Sometimes, a simple change in how government works can make a big difference. That's the message this month from the Florida Innocence Commission, the group appointed by the state Supreme Court that is examining how erroneous convictions happen. Its first official recommendation: change the procedure for conducting suspect lineups to reduce the likelihood of eyewitness mistakes. All Florida law enforcement should welcome the advice.
Eyewitness testimony is powerful evidence in court, despite being one of the least reliable forms of proof. Iowa State University professor Gary Wells, an expert on the reliability of eyewitness identification, told the commission that 77 percent of known erroneous convictions nationwide were a result of misidentifications. The nonprofit Innocence Project of Florida has found that faulty eyewitness statements contributed to the convictions of 10 of 13 people later exonerated with DNA testing.
When viewing either a live lineup or photographs, witnesses can tend to select the person who most closely matches the perpetrator, even when the actual perpetrator is not part of the lineup.
To combat this, the Innocence Commission has adopted voluntary lineup standards for state and local law enforcement. Some procedures will require more resources — a fact that some law enforcement officials had claimed was reason to oppose such standards. But compliance is cheap compared to the cost to society of convicting an innocent person and leaving the real criminal at large.
The key to keeping unconscious influences out of the lineup process is to have someone who does not know the identity of the suspect conduct the lineup. This should be standard practice. But the commission was sensitive to policing agencies without the means to use an independent administrator for lineups. In those cases, the commission recommended displaying photographs in such a way that the officer conducting the lineup cannot tell which ones are being viewed by the witness.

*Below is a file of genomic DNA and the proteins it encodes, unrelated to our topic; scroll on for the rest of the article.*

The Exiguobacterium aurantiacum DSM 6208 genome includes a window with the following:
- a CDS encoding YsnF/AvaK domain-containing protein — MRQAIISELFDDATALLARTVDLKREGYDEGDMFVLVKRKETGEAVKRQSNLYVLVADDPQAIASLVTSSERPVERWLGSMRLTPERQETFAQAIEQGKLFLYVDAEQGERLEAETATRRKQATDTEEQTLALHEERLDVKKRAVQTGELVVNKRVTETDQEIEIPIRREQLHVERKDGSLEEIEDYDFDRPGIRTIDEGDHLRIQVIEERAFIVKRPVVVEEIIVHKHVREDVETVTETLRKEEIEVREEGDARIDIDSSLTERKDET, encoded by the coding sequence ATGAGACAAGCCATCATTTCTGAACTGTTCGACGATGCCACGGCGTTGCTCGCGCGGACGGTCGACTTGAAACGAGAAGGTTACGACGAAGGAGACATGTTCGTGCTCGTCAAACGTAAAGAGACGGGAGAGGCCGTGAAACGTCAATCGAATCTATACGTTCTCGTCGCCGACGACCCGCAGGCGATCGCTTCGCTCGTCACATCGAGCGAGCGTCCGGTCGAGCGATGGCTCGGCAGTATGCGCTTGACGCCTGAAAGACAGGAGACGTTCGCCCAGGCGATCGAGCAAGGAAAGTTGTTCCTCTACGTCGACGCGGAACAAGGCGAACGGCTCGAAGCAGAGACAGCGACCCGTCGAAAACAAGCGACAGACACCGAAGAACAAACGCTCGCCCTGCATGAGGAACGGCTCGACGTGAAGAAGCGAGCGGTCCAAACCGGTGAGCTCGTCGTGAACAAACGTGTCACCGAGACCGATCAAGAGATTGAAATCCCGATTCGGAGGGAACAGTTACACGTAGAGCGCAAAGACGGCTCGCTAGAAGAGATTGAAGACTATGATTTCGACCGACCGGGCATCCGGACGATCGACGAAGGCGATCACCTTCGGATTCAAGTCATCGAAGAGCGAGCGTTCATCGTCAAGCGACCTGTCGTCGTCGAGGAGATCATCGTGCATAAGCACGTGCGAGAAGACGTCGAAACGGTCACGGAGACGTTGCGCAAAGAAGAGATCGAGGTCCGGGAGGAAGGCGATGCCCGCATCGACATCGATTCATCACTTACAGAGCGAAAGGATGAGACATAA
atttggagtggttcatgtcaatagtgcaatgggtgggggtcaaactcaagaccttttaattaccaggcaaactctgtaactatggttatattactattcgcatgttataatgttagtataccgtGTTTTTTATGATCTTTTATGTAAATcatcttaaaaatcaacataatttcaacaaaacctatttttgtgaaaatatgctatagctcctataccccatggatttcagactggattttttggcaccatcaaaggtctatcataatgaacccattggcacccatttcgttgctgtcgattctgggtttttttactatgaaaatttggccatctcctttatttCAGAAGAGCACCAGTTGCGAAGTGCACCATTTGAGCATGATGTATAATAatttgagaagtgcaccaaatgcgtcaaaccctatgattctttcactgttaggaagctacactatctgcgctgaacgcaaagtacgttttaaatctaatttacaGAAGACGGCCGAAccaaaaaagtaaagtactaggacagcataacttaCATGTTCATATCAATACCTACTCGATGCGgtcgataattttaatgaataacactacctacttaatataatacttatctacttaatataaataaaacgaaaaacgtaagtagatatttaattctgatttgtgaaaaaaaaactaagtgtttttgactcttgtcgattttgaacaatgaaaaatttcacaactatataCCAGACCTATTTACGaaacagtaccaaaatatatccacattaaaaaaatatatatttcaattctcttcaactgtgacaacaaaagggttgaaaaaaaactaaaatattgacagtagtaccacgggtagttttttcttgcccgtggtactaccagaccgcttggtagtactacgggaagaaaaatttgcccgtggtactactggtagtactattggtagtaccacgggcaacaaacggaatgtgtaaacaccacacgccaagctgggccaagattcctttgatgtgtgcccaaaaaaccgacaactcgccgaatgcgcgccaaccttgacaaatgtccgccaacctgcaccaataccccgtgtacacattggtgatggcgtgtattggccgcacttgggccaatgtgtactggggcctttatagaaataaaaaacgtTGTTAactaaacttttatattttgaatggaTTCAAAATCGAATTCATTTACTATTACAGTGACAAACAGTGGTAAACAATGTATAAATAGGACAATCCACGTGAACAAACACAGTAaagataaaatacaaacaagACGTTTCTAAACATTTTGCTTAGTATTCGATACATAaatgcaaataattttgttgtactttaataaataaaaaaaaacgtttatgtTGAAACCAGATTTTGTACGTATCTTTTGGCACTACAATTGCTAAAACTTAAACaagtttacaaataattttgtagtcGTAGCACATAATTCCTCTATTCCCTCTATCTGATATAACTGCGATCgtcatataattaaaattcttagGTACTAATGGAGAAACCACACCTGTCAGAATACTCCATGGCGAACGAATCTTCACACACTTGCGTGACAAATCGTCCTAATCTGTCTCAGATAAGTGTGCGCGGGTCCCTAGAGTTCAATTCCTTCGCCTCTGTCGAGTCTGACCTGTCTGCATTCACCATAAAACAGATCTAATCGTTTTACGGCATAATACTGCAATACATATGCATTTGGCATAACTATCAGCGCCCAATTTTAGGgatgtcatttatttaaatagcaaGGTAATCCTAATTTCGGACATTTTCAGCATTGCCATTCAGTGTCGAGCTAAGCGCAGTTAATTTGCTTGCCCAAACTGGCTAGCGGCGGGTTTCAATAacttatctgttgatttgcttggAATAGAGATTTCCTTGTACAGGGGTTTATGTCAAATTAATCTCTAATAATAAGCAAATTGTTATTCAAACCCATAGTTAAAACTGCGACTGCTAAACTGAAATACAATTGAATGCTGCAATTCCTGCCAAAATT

Wells also recommends that lineups be done by displaying individuals one at a time, rather than simultaneously, to prevent the urge by witnesses to pick the person who looks most like the perpetrator. The commission did not go that far. Instead it said witnesses must be instructed that the perpetrator may or may not be in the lineup, and that the investigation will continue even if an identification is not made.
Also, for photo lineups, the commission recommended that contemporary photographs be used of people with similar features to the suspect's description.
During the last legislative session, state Sen. Joe Negron, R-Stuart, a commission member, passed a bill in the Senate incorporating many of these recommendations, but it stalled in the House. State law enforcement, police chiefs, sheriffs and prosecuting attorneys opposed the bill.
But police need to do a better job at filtering out faulty eyewitness identification. The Tampa Police Department changed its photo lineup policy to a blind one this month to remove "any possibility of advertent influence." Now the Florida Innocence Commission has provided a simple road map for other departments to do the same. The goal of law enforcement must always be to arrest the correct person, not just the one an eyewitness might settle on.